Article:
my pages set up like so, and you can see that this is reflected here in my Composition area. I can also use this Pages panel to determine the arrangement
and order of my pages. For example, if I wanted
to move my pages around, let’s say, take page four
and move it to page two, I can click and hold on the page and drag it to where I want it to go. Now you can see, page
four has become page two, but the content from page
four has gone with that page. So the Pages panel offers
you that flexibility. I’m just going to undo that
and put page four back. You can also use the Pages panel as a way of navigating
through your document. Now, this document only
contains six pages, but if it contained, say, 100 pages, if I was currently looking at, say, page one in my composition, and I wanted to skip to the last page, I can scroll down in my Pages panel, and double click on the last page and my composition window
will jump to that page. So that’s a useful tip to remember. Now, looking at this page setup, we can see we have the first
page on its own, like so. This could be the cover,
and the rest of the pages seem to sit next to each other. Now, this is the default
setup using facing pages. This pagination may be
good for a conventional booklet, magazine, or newspaper, but it’s not going to work for my design. Let’s take a quick look at my scamp, and we can see I want a booklet to open up into a three page spread. My current layout does not match this, so I’m going to have to address this before I begin to compose my layout. Allow me to demonstrate. First, I’m going to come
up to File, scroll down, and select Document Setup. And this will pop up my settings, similar to the one I saw when
I first set up my document. Now, you may remember, when I
initially set up my document, I left the Facing Pages tab checked. If you leave this checked, you will assume the pages in
the way we currently have them. Now, I need to check this off, so let’s tick this Facing
Page box off and click OK. Now you can see the
page layout has changed in the Pages panel, and also in my composition area. The pages now appear to
be laid out separately, almost as individuals
on top of each other. Now, this would be good
if I wanted to, say, create a presentation. If we change the orientation to Landscape, this would be a good setup for that. So let’s quickly change
this back to Portrait. Now, I turned off Facing Pages because this is going to give me flexibility to alter my pagination further, which you are about to see. So the next thing I want to do is get these pages sitting
next to each other, so I can get three on the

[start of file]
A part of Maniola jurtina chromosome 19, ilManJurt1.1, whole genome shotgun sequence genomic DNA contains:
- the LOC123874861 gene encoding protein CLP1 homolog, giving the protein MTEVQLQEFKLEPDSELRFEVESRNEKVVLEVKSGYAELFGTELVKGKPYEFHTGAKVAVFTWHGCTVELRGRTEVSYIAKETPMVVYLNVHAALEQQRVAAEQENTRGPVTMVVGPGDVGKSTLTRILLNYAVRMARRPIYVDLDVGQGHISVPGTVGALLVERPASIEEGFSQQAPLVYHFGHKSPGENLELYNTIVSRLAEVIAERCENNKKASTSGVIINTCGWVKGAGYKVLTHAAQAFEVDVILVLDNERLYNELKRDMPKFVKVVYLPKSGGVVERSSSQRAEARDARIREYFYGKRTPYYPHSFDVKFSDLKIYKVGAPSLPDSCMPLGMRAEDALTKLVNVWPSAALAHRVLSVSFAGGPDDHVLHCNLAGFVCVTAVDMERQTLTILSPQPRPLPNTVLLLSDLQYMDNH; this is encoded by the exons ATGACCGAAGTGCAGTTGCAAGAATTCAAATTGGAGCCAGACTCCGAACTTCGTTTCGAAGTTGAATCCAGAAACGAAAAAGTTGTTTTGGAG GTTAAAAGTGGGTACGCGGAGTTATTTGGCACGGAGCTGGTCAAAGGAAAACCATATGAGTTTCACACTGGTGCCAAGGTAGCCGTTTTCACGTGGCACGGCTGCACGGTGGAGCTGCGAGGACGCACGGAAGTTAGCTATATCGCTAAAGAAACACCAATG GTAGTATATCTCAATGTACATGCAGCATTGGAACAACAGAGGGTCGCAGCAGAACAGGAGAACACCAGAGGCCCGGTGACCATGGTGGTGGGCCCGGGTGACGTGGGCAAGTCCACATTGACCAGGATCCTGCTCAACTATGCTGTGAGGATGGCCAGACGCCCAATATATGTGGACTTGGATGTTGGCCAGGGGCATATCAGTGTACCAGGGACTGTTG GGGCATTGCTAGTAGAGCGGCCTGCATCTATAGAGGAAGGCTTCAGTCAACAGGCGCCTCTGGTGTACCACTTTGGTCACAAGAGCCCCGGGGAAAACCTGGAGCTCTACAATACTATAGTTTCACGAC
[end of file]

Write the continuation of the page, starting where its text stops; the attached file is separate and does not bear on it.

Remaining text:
top and three on the bottom, just like I have planned
in my scamp drawing. If I come to my Pages panel, like earlier, I can attempt to move the pages, but, right now, I can’t move
them where I would like, and there is a reason for this. To enable me to have the
flexibility to move pages around and customize my page layout, there is one more thing I must uncheck. If I come to the top right
corner of the Pages panel and click the Menu icon, I will see a dropdown menu. Next, I need to scroll down and I can see Allow Documents Pages to Shuffle. Now, this is currently ticked. I’m about to click this and uncheck it. Right, so at first glance,
nothing has changed, but now, if you click and hold on a page, and move it next to the other, you will see a black line to the right. When I release, you will
see the page snap to it. If I do that again, I will then have page one, two and three next
to each other, like so. If I do the same, and
move page five and six next to page four, I will end up with this new composition. This is exactly what I want. So that is how I set up my
document in Adobe InDesign. Now, my design is quite specific, and the steps I have just
demonstrated were necessary for my particular design. Other layouts may require other setups. In this tutorial, I had
to change a few properties in order to achieve my pagination. So let’s do a quick recap. To get my pagination, I had to turn off Facing Pages. This allowed me to change
from a conventional layout, to a more flexible layout, separating all pages as individuals. And, finally, Allowing
Document Pages to Shuffle. This allowed me the flexibility to move my individual pages around into a composition to match my design. So now the pages are organized, it’s time for the next step. Now, before we make a start, and bring in all my artwork
and text to create the layout, it’s important that we are familiar with the InDesign interface. This will make you feel more
comfortable in the program, and make it easier to
implement your design. So, in the next video, I’m
going to do a brief overview of the InDesign interface. And also demonstrate an effective and useful workspace setup. Remember, if you wish to
skip this video, you can. Links are in the description
and the downloadable PDF. See you in the next video.